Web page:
Lincoln has only left southern Utah three times in his life prior to his visit to Washington, D.C. The first time was when he left for the Army; the second one was when he and his new bride were called to serve a mission for the Church of Jesus Christ of Latter-day Saints in Upstate New York in the early 1950’s; and the third time was after their children were raised and he retired – he and his wife were again called to serve a mission, this time in Missouri. Like most World War II Veterans, Lincoln has been perfectly content to live a quiet life and keep his military experiences to himself.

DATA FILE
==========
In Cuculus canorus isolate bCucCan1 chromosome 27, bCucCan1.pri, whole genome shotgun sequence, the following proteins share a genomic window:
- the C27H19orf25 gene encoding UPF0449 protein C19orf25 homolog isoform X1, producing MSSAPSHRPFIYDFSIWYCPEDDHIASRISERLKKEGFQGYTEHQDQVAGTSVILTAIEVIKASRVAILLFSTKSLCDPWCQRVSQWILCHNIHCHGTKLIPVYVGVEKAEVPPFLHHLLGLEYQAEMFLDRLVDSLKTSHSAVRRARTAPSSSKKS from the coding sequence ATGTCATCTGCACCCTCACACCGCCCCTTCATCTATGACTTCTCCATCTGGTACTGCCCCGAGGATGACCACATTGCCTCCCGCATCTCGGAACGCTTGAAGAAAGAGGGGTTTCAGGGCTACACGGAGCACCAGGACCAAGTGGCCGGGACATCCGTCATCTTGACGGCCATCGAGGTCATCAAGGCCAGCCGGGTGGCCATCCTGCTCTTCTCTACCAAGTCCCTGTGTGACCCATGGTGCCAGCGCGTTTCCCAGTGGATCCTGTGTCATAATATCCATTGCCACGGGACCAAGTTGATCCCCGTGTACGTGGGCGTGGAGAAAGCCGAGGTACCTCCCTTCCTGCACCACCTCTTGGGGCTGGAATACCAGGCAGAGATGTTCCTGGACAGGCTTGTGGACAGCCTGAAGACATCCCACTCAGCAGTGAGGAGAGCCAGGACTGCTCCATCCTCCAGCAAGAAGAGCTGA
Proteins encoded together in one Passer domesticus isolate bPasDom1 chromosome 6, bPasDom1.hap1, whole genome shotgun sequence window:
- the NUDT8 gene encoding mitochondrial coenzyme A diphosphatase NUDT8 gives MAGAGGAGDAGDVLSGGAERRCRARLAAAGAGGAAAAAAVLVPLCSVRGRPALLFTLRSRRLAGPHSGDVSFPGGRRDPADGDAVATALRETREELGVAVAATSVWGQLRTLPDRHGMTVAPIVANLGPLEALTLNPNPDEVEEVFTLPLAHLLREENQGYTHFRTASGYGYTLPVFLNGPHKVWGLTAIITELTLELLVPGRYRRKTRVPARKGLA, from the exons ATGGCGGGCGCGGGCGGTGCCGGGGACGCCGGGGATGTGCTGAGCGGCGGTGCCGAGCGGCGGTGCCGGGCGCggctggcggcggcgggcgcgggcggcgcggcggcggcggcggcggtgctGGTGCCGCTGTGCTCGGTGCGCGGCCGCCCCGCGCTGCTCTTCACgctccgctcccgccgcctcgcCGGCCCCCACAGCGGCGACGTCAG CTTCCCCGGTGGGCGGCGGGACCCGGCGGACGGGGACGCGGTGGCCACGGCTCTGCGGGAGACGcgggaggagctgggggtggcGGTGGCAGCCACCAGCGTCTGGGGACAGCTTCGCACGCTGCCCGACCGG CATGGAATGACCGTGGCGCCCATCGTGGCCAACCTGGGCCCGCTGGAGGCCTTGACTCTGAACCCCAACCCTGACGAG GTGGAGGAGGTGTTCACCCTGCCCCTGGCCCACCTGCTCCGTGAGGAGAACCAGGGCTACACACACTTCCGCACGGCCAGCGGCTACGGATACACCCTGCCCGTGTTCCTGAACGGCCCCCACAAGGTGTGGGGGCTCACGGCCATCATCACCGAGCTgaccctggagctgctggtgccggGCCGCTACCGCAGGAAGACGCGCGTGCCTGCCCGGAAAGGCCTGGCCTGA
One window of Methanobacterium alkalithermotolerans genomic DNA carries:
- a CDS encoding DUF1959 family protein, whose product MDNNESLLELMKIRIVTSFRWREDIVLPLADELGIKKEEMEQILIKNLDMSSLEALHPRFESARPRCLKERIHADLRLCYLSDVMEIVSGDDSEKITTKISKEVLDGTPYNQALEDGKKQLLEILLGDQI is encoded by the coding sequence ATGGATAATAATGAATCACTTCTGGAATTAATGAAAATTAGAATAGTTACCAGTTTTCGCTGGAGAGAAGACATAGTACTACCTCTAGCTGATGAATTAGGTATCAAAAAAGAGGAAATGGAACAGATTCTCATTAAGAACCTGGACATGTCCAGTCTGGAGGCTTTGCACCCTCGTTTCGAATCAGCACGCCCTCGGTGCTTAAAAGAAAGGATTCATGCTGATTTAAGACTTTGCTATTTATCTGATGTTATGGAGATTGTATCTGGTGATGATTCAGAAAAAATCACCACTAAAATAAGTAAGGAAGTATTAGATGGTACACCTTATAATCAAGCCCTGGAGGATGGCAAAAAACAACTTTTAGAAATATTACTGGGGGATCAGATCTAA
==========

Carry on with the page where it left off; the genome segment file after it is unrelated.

Following Basic Training in Mississippi, Lincoln boarded a ship for the Philippine Islands. He was a Private First Class assigned to the 25th Division, 161st Regiment; Company F. Lincoln was an infantryman while serving in the Philippines. He spent some time in Manila, and when General MacArthur fled to Australia, Lincoln’s division moved into the mountains to assist the Filipinos in trying to keep the enemy from obtaining more territory. At one time, he spent 45 days straight on the front lines. Prior to MacArthur’s return, his company was sent to the island of Leyte to secure the beach for MacArthur’s return. They were then sent back to the large island of Luzon and helped to clear the beaches in the Bay of Lingayen. When the war ended, he was sent to Japan during the occupation where he served as a truck driver. He said the greatest thrill of his time in the Philippines was when he was able to see his brother Rex and his cousin Edmund Hepworth, also from Orderville, and both were serving in the Army. It was wartime and mail didn’t always get to the soldiers rapidly. He had no idea who or how many of his family members and friends were still alive. Seeing his brother and his cousin let him know at least they were still alive and well.